As you look forward into the New Year have you been considering transition? Maybe you’re rebounding from a 2013 job loss but you’re questioning if you want to get back into the same thing. Maybe you’re someone who has prioritized other’s needs over your own and now find yourself ready to re-prioritize. Maybe you are realizing that you need to regroup because your long sought after career choice isn’t all that you thought it might be. Whatever the drivers transition simply represents a point in time when we’re faced with a decision: to change or to transition. Which path will you choose?
I don’t ever remember a date or time when I decided, ‘hey, I think I’ll transition.’ When I pivoted away from an extreme job I knew that my journey would take me in an entirely new direction. But transition? The word escaped me. In hindsight, however, there was an enabler that allowed me to start almost immediately after leaving my prior role. I’m grateful for it – although it’s a hard-won trait.
Can you guess it? Transition’s enabler is risk.
Long time readers will recall that last spring I attended the W50 conference at Harvard Business School. It was a celebration of sorts for female alums. Several well-known professors hosted discussions at the event including Rosabeth Moss Kanter, author of the 1977 breakthrough Men and Women of the Corporation. Although I’d never heard her speak I was curious about her after panning her book, Confidence, Summer Book Review #16.
Moss Kanter’s break out session gave me an interesting view on risk. “Women seek entrepreneurship as a form of escape,” she remarked at the outset of her talk. Recent grads in the room openly disagreed with her saying that women had every advantage in the workplace and therefore didn’t require an escape mechanism, entrepreneurship or not.
At its core Moss Kanter’s argument questioned the drivers behind a 54% increase in the number of new businesses started by women over the past 15 years. (data) Interesting given that 4% of the Fortune 500 CEOs are women, that’s 20 women, despite more than 20 million women holding baccalaureate degrees or higher. The math alone suggests that Moss Kanter may be on to something.
After listening awhile I jumped in to support Moss Kanter. “A classmate of mine and I did an informal assessment of our section,” I offered. For those unfamiliar with HBS, sections are groups of students who take all first year mba classes together. The students remain in one room, the professors rotate.
I went on to share that gender didn’t seem to matter in the first few years post graduation. In that timeframe it appeared that if a woman or a man wanted to work they could find interesting and challenging work.
Our informal poll started to notice differences at 10 years post grad. At that juncture women were getting incremental step function promotions – if they chose to remain in the full-time workplace at all. The men on the other hand were being given reach assignments like, “Go run Asia” for XX company.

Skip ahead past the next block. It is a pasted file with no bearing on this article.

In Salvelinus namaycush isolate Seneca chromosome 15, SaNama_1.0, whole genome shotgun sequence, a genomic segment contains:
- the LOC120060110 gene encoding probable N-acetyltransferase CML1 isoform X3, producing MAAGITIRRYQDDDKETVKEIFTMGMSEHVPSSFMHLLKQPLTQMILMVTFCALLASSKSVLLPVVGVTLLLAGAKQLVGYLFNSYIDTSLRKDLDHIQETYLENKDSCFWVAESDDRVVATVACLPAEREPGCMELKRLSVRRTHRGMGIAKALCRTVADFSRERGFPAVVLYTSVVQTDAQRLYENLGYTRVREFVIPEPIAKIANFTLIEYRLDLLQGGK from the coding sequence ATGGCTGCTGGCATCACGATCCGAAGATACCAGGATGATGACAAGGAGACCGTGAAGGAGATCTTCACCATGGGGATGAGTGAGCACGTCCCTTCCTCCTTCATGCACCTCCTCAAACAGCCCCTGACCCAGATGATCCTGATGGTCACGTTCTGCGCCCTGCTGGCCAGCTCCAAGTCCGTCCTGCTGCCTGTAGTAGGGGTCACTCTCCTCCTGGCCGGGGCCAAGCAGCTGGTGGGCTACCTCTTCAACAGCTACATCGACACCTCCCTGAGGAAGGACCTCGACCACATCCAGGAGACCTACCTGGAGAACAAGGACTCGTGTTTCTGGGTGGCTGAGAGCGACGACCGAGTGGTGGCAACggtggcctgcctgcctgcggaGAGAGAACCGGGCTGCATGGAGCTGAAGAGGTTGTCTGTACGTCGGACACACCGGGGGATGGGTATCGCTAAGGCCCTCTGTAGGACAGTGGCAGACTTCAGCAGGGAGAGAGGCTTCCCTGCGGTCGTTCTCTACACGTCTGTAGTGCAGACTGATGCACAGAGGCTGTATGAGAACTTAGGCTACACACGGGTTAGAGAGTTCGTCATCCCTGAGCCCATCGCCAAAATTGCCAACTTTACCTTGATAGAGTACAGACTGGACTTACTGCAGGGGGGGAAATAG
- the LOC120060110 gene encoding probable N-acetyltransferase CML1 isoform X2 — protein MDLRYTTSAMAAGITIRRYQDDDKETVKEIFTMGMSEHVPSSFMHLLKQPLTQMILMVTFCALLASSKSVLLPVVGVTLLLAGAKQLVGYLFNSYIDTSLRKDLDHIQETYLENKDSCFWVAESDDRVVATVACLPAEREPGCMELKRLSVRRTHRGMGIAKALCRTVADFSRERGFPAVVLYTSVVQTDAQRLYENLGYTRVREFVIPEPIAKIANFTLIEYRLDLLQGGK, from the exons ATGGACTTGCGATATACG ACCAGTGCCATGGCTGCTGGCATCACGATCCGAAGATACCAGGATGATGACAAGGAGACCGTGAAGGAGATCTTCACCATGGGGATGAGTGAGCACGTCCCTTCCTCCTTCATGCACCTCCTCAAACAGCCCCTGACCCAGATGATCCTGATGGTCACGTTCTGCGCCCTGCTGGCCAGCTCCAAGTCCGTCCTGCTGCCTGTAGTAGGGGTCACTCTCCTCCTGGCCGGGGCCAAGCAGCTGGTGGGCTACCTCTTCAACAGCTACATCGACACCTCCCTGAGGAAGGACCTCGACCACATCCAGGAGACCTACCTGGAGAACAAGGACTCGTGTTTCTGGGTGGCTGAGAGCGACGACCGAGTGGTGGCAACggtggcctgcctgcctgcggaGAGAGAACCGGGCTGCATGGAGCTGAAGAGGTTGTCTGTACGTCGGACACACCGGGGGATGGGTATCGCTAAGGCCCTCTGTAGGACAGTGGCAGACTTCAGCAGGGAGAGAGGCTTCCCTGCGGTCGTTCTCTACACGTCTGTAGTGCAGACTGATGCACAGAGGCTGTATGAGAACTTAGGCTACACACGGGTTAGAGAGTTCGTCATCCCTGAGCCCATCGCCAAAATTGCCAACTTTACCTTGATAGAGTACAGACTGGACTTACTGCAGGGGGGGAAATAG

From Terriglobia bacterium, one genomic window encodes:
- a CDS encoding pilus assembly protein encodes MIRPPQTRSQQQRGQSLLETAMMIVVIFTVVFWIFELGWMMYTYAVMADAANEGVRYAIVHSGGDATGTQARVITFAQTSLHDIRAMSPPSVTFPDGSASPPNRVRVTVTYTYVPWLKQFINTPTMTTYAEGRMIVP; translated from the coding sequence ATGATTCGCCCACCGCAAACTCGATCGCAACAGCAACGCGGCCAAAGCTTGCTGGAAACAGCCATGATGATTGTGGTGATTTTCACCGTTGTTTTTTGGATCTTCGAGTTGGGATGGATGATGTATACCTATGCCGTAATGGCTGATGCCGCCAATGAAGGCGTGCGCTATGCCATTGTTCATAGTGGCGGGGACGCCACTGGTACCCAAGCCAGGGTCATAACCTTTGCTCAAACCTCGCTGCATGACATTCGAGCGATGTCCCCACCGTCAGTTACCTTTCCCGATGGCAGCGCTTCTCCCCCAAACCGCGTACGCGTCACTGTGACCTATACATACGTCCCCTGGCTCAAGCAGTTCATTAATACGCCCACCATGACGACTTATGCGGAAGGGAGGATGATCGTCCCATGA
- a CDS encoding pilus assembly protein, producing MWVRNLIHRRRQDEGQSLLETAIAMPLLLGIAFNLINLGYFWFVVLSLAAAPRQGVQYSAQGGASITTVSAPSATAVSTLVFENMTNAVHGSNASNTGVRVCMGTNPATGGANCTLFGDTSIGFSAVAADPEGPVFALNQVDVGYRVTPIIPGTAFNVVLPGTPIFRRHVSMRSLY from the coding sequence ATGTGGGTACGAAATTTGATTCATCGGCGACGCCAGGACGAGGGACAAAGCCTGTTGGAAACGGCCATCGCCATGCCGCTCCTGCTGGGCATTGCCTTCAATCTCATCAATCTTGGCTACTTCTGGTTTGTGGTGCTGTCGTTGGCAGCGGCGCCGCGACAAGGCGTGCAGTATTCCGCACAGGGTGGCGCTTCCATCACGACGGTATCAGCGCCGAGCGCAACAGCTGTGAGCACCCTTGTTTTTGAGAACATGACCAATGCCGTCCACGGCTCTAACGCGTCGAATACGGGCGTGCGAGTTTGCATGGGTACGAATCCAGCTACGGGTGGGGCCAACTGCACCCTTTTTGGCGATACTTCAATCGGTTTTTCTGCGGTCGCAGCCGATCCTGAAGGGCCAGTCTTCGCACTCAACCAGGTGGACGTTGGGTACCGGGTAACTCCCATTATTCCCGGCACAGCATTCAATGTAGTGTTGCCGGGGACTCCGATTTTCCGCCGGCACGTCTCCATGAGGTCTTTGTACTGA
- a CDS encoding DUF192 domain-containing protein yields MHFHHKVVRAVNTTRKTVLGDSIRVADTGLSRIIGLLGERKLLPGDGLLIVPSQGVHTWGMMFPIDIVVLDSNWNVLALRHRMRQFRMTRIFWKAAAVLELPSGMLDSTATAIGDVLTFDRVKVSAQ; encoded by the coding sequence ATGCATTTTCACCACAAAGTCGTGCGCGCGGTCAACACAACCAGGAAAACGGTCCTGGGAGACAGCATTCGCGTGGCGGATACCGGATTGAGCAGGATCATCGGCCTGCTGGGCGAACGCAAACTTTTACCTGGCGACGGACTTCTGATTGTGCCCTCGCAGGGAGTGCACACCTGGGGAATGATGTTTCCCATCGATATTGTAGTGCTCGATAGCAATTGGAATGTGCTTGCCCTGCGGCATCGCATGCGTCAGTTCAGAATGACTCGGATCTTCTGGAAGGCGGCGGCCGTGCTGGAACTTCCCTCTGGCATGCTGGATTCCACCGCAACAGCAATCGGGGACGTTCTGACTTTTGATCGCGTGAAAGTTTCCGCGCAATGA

The career paths of the male and female peers began to veer away from each other at that point. When we looked at the same group ten years hence, at our twentieth reunion, it was clear that the gap was near impossible to close. Moss Kanter smiled as I told my story.
Why do I tell this story? I like it for the image it creates – risk and divergent paths.
How could a simple opportunity, ‘go run asia,’ translate into acceleration? Quite simply – risk. I’ve come to understand it as a catalyst, an enabler, particularly but not only, in transition.
What is your relationship with risk?
I learned about risk early – mostly from failure. Failed personal relationships. Jobs that flamed out. Rejections for entrance into desired college programs. Entrepreneurial pursuits that landed short of Jeff Bezos’ Amazon.com returns. Each in successive patterns let me try on risk in greater and greater proportions.
My father was a scientist and an amateur photographer. From the latter he gave me a lens into my best understanding of risk, aperture. Aperture is an adjustable opening on a camera that manages the amount of light passing through the lens. Risk is like aperture. It isn’t binary – on or off. Risky or not. It can start out small. As your confidence builds and comfort level with risk expands so too your ability to take on more and more risk.
I’ll never forget a conversation I had about a year into my transition with a leading Bostonian who had been named one of the Top 50 most influential women in Boston by Boston Magazine. “How did you go from entrepreneur to c-suite executive running HR and administration?” she asked with ad edge to her voice. I heard the question through her own risk aperture, one defined by a long tenured legal career during which she didn’t pursue interests beyond where she was well-respected and known.
My response was simple. I honestly didn’t see any downside to the career choice because my risk aperture was so high on entering that job. It sounded fun. It solved for real problems that I’d been grappling with. I’d learn….deeply.
As you look forward in 2014 take a moment to think carefully about your relationship with risk. It may be one of the great fakes of transition, like isolation. From my perspective small steps with risk can help you peer through its veiled power – and enable you to participate in dreams as big as you can imagine.
Tell me…do you know which will be your first step?
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